The dilemma boils down to two options: strike the militants hard in their strongholds or address the abject poverty that has created fertile ground for the Naxals, as the Maoists are known.
India says it is fighting on both fronts against what Prime Minister Manmohan Singh has called the greatest threat to domestic security. But observers say it is making little headway on either.
"The effective force actually engaging Naxals is not more than 1,800 to 2,000," said Ajai Sahni, executive director of the New Delhi-based Institute for Conflict Management.
The numbers are quickly diluted in the epicentre of the Maoist conflict -- a 40,000-square-kilometre (15,500 square mile) heavily forested region in central Chhattisgarh state.
Police officials in the largely tribal region that includes Dantewada and four other districts, put the figures slightly higher -- but not by much.
According to Dantewada police chief Rahul Sharma, the area can count on about 15,000 paramilitary and state police personnel, although he admitted about half are engaged at any time in fighting a Maoist army of 5,000.
Estimates of the rebel army size nationwide range between 10,000 and 20,000.
Sharma said authorities in Chhattisgarh state have asked for at least 70,000 more police to knock out the guerrillas, but reinforcements are slow to arrive.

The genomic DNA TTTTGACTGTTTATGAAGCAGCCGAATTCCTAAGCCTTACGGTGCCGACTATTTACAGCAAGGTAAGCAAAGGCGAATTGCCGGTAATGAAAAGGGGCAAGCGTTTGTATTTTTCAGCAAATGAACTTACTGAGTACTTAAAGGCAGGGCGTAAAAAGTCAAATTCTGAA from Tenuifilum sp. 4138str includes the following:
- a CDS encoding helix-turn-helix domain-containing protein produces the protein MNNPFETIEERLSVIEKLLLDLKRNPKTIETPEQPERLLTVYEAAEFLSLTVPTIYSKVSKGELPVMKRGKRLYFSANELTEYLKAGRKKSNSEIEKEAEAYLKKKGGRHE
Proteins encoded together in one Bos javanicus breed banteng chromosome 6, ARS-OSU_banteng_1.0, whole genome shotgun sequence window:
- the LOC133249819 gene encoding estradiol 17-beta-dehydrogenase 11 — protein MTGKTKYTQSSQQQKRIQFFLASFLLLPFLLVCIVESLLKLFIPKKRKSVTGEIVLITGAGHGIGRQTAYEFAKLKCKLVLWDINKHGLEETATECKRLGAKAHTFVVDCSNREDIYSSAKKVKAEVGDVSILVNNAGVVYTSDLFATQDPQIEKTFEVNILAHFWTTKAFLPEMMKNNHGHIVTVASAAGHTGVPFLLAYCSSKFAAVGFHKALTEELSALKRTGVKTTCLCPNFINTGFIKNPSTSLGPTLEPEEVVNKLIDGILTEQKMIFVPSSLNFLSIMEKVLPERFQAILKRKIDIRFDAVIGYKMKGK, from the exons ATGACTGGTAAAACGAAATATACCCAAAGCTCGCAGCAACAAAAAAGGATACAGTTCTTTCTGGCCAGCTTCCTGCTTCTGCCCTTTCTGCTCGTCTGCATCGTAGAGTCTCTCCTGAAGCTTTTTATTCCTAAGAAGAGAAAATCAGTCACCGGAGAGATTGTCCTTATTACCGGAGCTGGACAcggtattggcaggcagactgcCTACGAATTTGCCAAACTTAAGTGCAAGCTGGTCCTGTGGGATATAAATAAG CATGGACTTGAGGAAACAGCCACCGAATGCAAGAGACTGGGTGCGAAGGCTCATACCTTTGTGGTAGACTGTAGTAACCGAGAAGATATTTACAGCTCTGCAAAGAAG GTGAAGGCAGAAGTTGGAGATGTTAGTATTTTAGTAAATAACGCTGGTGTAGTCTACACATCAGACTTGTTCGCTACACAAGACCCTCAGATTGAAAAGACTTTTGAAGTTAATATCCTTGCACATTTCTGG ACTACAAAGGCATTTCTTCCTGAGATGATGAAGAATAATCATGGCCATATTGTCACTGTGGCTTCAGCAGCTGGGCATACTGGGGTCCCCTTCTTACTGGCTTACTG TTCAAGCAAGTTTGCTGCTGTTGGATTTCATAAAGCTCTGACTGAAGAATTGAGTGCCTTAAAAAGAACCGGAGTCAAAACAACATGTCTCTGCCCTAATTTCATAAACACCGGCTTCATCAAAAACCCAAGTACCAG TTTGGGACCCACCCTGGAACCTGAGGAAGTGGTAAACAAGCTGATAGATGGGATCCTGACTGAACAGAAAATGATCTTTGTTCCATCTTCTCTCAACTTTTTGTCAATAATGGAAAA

"This is their main belt," said Sharma. "If they are beaten here they have nowhere else to go."
Many, however, question whether simply dispatching more troops is the answer.
"If you have to put out a fire you have to remove the fuel first," said Dantewada social worker Himanshu Kumar. "Naxals get their fuel from government policies that are increasing the problems of the poor."
Their pro-poor platform is why Delhi is so worried about the Naxals, even though the 834 people killed in the 13 states that reported Maoist-related violence last year looks small when compared with the toll in Indian-ruled Kashmir.
But while the pool for converts to the Kashmir insurgency is limited, the Maoists could potentially attract millions of poor.
Rural tribal villagers in mineral-rich Chhattisgarh have no more than 35 cents a day to spend, the lowest level of any state in the country, according to official data released in January.
Their bare-bones existence largely involves gathering and selling leaves for Indian "beedi" cigarettes 12 hours a day -- a far cry from the boom being experienced in other parts of the country.
It is also far removed from the millions being made from the iron ore mined and smelted in Chhattisgarh before being sent to Japan.
India has further plans to mine its mineral wealth in the hinterland, with several companies setting up big plants, but analysts say these mega-projects will do little for the poor and may even displace them, leaving them worse off.
Such contradictions of modern India are being played up by the Maoists -- now reported to be spreading operations across the east and even in states around the capital New Delhi.
"We are seeing a process of very systematic extremist mobilisation which will translate into violence over the next five to 10 years," said analyst Sahni.
"You are talking about 10 percent (economic) growth, where 77 percent of the Indian population -- that is 836 million -- is living on less than 20 rupees a day, which is 50 cents," he said.
"The Maoists understand the contradiction."